Advanced mathematics, such as multiscale weighted colored subgraph and element specific persistent homology, and machine learning including deep neural networks were integrated to construct mathematical deep learning models for pose and binding affinity prediction and ranking in the last two D3R Grand Challenges in computer-aided drug design and discovery. D3R Grand Challenge 2 focused on the pose prediction, binding affinity ranking and free energy prediction for Farnesoid X receptor ligands. Our models obtained the top place in absolute free energy prediction for free energy set 1 in stage 2. The latest competition, D3R Grand Challenge 3 (GC3), is considered as the most difficult challenge so far. It has five subchallenges involving Cathepsin S and five other kinase targets, namely VEGFR2, JAK2, p38-α, TIE2, and ABL1. There is a total of 26 official competitive tasks for GC3. Our predictions were ranked 1st in 10 out of these 26 tasks.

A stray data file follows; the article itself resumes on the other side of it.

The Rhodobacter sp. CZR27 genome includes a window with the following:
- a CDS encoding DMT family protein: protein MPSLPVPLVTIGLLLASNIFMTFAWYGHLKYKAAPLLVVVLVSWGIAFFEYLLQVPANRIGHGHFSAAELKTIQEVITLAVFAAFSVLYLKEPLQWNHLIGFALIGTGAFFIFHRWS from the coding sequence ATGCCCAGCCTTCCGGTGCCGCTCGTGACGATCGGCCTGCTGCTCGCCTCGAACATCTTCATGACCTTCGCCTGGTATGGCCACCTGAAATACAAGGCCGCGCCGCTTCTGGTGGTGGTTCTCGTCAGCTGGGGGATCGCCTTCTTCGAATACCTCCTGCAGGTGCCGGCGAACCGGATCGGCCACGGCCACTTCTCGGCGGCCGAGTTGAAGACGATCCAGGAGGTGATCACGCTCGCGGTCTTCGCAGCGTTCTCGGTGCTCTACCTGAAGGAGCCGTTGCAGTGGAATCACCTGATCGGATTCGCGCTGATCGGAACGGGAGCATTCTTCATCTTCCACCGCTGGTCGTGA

|Number of pages||12|
|Journal||Journal of Computer-Aided Molecular Design|
|State||Published - Jan 15 2019|
Bibliographical noteFunding Information:
Acknowledgements This work was supported in part by NSF Grants IIS-1302285, DMS-1721024 and DMS-1761320 and MSU Center for Mathematical Molecular Biosciences Initiative.
© 2018, Springer Nature Switzerland AG.
- Algebraic topology
- Binding affinity
- Drug design
- Graph theory
- Machine learning
- Pose prediction
ASJC Scopus subject areas
- Drug Discovery
- Computer Science Applications
- Physical and Theoretical Chemistry